The Wonderful World of Toothbrushes

Some of the toothbrushes in our house.

Some of the toothbrushes in our house.

FUN TIMES, FUN TIMES; we are talking toothbrushes! Thankfully toothbrushes are a little more straight forward than toothpastes.  Speaking of toothpastes did you like last week’s post?  I forgot to add in an email form so if you have or had any questions or comments about last week’s post or this weeks, …. please email me.  Okay, sorry, focus…  Toothbrushes.  Getting things started on the proper path; here is some useless trivia for trivia night or if you are ever on Jeopardy.  The first mention of anything resembling a toothbrush was in 1600 BC Chinese literature.  They used “chew sticks” which were twigs with a frayed end on which the user chewed.  These are actually still used in some areas of the world; go figure.  The modern toothbrush has come a long way!!  If you venture the dental care aisle at any store the sheer amount of different toothbrushes can look as intimidating as toothpaste.  But for thank goodness I am here to explain these mythical beasts.  Basically regardless of the brand, model, and type of toothbrush; the main, most important detail is the stiffness of the bristles.  Everyone’s toothbrush should be a SOFT or ULTRASOFT bristle toothbrush!!!  I cannot make that stand out any more (believe me I tried!) Hard and stiff bristle toothbrushes can cut gums, cause tooth abrasion (wearing away of enamel at the gumline or chewing surface by something other than teeth.), and/or recession of the gums; especially with people who are aggressive brushers… think brushing on pre workout go juice (If the bristles of your toothbrush flare out – you my friend are an aggressive brusher and the pre workout go juice is a completely different story but I will share it if you email me!).

Choosing a Toothbrush

When choosing a toothbrush there are some factors that need to be considered.  The first and most important is ….SOFT or ULTRASOFT bristles.   Another is the size of the toothbrush head.  It should be small enough to reach to the back of your mouth (no do not break into the packaging and test measure; stores frown upon that; believe me I know).  So if you have a small mouth and want to feel like a kid again; feel no shame in getting a child’s toothbrush.  All that matters is that you can brush all 3 surfaces of your teeth effectively.  One detail that not many people think about is the size of the handle.  You need to be able to freely move the toothbrush around in your mouth, so if the handle is too small or too big that can be a hindrance.  Children, elderly people, or people with dexterity problems benefit from a thicker handle.  That’s it! That’s really all that needs to be considered when choosing a toothbrush!  Color, price, or other cool additions to toothbrushes are totally up to you!  Although I did see on Pinterest the other day that people tend to choose blue toothbrushes and not red.  (In case you can’t tell I love useless information).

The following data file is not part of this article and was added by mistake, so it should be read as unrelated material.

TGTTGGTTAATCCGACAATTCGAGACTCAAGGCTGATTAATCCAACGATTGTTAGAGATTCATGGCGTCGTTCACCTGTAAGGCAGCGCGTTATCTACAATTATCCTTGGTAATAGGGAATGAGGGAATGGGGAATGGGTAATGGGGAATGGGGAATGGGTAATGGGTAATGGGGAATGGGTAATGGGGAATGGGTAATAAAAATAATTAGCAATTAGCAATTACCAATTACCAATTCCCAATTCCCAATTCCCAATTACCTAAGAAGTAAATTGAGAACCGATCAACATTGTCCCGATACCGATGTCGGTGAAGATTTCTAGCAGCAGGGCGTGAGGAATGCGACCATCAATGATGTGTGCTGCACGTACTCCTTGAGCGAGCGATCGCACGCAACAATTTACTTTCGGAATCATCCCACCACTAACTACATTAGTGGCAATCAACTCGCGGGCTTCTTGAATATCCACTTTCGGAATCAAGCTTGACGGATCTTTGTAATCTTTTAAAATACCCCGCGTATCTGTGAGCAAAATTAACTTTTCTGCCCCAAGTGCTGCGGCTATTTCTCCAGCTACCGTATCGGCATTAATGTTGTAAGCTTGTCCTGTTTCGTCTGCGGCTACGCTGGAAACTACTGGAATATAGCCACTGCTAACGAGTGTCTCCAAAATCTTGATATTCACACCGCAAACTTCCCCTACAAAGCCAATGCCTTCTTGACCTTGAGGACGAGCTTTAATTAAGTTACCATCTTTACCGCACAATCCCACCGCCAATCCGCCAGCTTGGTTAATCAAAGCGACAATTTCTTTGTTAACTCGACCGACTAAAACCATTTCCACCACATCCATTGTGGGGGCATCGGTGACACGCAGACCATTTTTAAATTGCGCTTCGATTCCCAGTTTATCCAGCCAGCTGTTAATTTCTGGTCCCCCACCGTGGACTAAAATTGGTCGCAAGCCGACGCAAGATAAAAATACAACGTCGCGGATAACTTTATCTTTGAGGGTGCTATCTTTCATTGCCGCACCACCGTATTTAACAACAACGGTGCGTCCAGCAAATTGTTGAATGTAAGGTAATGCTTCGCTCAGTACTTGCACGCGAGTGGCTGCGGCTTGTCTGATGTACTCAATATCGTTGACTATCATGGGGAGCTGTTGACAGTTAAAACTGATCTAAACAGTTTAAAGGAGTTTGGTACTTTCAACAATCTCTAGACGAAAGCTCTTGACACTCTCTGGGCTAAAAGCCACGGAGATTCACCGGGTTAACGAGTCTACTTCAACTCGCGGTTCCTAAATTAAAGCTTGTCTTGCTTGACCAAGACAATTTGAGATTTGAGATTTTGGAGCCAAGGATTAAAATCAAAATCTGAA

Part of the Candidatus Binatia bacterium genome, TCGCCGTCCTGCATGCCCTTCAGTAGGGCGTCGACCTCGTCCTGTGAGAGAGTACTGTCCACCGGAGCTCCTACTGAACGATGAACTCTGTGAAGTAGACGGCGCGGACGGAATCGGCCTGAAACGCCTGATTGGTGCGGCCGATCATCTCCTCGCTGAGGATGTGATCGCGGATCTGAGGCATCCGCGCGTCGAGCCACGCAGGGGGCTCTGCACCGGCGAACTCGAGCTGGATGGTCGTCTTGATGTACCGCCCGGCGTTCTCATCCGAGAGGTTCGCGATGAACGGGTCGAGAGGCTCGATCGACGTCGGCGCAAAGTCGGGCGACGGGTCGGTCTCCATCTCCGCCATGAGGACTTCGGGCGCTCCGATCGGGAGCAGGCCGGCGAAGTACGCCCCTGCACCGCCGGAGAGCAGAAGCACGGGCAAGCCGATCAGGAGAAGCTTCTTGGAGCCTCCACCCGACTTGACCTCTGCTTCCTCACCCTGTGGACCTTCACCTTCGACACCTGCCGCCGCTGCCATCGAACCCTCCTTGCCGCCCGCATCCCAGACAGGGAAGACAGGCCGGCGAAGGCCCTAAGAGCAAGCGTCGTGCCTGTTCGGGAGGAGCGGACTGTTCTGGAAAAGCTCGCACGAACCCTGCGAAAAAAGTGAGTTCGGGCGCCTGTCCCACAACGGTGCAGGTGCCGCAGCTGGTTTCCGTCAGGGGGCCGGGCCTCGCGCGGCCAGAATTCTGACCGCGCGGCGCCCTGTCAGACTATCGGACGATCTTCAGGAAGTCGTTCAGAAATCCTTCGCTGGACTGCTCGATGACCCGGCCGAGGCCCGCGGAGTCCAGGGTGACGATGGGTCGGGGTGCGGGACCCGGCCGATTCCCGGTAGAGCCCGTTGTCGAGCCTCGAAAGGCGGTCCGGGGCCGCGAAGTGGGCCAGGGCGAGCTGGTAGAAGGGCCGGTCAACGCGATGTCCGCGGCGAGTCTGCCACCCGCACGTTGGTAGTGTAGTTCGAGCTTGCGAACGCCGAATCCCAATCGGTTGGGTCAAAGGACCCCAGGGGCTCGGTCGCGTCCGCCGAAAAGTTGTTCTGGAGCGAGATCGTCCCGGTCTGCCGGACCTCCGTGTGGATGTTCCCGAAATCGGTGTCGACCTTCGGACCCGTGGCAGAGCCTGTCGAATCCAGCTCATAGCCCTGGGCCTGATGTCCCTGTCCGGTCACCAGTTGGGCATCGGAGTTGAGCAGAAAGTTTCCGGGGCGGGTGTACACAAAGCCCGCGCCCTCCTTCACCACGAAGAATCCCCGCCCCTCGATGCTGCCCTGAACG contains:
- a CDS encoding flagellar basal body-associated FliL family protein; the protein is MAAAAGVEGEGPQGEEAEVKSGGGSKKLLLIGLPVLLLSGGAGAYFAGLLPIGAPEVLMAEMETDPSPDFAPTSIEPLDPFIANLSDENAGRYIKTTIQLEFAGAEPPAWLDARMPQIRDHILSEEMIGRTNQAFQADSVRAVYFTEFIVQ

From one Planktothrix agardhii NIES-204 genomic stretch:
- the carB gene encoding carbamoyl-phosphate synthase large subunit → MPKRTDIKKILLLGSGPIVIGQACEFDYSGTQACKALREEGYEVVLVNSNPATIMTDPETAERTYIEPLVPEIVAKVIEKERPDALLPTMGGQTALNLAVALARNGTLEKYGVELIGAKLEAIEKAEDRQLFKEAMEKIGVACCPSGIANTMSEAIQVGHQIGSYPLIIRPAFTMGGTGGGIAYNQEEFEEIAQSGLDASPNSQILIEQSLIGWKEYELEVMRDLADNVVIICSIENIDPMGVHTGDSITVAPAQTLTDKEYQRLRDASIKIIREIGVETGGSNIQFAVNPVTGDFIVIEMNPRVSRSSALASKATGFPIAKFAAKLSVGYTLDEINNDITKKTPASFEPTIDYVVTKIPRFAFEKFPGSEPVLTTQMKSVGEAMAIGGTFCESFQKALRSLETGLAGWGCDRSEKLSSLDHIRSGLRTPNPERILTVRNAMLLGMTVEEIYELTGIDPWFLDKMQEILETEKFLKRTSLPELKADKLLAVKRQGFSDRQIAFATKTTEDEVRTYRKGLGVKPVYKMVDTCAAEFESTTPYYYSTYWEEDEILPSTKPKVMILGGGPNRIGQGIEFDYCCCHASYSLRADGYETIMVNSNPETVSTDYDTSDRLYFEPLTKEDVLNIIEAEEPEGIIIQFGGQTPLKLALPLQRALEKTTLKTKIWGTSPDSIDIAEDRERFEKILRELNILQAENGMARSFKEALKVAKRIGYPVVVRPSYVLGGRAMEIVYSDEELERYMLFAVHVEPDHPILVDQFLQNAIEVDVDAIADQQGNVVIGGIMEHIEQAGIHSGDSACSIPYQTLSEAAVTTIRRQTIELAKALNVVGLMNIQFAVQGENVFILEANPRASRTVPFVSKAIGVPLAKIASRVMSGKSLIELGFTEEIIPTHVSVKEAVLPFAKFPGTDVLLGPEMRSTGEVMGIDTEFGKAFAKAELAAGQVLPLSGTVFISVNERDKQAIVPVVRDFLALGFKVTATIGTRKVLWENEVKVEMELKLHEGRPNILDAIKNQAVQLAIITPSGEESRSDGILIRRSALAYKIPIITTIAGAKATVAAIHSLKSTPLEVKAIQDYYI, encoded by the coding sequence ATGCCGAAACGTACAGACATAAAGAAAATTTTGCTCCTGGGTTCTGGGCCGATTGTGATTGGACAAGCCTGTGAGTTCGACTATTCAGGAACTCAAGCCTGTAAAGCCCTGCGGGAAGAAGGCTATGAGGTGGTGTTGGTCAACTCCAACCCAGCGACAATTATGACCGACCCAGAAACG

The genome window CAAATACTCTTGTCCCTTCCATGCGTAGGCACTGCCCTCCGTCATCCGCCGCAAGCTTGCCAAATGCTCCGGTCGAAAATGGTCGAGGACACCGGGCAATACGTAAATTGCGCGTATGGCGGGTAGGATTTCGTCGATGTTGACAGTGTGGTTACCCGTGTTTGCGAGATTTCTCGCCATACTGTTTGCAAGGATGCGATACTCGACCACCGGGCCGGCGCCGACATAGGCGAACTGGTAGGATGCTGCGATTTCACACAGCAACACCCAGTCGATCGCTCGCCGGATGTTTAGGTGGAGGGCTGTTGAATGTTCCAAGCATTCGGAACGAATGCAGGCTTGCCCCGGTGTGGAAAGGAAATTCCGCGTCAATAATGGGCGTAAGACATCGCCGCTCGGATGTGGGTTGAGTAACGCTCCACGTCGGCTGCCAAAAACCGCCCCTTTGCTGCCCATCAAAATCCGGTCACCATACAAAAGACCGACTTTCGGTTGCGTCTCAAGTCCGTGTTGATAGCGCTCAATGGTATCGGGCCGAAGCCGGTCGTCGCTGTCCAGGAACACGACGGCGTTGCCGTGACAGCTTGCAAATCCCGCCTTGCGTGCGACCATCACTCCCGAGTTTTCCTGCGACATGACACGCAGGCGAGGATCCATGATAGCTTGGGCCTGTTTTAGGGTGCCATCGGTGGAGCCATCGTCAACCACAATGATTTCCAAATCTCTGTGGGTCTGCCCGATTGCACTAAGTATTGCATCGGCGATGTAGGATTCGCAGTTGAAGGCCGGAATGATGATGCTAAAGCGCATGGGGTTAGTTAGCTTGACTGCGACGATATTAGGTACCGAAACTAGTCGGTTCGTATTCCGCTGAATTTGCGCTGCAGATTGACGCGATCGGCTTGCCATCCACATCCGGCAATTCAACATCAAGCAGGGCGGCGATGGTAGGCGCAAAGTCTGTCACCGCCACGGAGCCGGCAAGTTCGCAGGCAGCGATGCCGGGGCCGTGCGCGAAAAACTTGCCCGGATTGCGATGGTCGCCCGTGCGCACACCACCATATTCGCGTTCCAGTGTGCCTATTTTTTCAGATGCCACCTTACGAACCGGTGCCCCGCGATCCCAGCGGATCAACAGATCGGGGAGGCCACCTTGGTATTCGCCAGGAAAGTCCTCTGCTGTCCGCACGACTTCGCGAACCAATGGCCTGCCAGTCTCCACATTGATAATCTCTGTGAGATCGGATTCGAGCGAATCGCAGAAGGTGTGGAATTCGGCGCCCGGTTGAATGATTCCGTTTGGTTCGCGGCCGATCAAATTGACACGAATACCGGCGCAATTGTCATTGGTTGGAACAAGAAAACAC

Manual, Battery Operated, or Electrical

Toothbrushes, that is…you randy thing you!  I usually can tell how good of a job my patients are doing brushing their teeth.  For the one’s that have a hard time, braces, implants, lots of dental work, or the one’s who don’t like brushing I urge them to get an electric toothbrush.  Once you go electric you don’t go back.  I have made a comparison list for electric, battery operated, and manual toothbrushes, please see at the end of this post.  I highly encourage patients to get their children electric or at the very least battery operated toothbrushes.  This is because it takes the guess-work out of brushing, has very small heads, and it establishes the right amount of time to brush.  There are many options out there for battery-powered or electric toothbrushes for children.  The main thing that I try to make sure my patients go home with is to pick the right electric toothbrush for them, meaning, think of an electric toothbrush as an investment that should be researched.

Closing Thoughts

I have seen the benefits of my patients using an electric toothbrush.  If asked, I always recommend the electric toothbrush.  However, not everyone has the money to go out and get an electric toothbrush, if this is the case, consider saving change in a jar until you have enough to buy one (you would be surprised how fast loose change can add up).  Also, the main thing I want my patients and you to take away from this is this:  No matter what toothbrush you use, do not brush in a back-and-forth motion, try to brush each tooth separately, and brush for at least 2 minutes.


Well that’s it for this week.  Next week we will delve into the fascinating world of floss!!  How exciting! Be sure to check back!  As always, if you have a question or comment, either use the contact form below and email me or post a question or comment in the comment box below.  I want to hear from you!

Happy Brushing!

P.S.   I post pictures of the items I have in my house to illustrate that I do not discriminate and actually do use all different dental care products I speak about in my posts.  Just thought I would let you know if you were wondering…

Toothbrush Comparison

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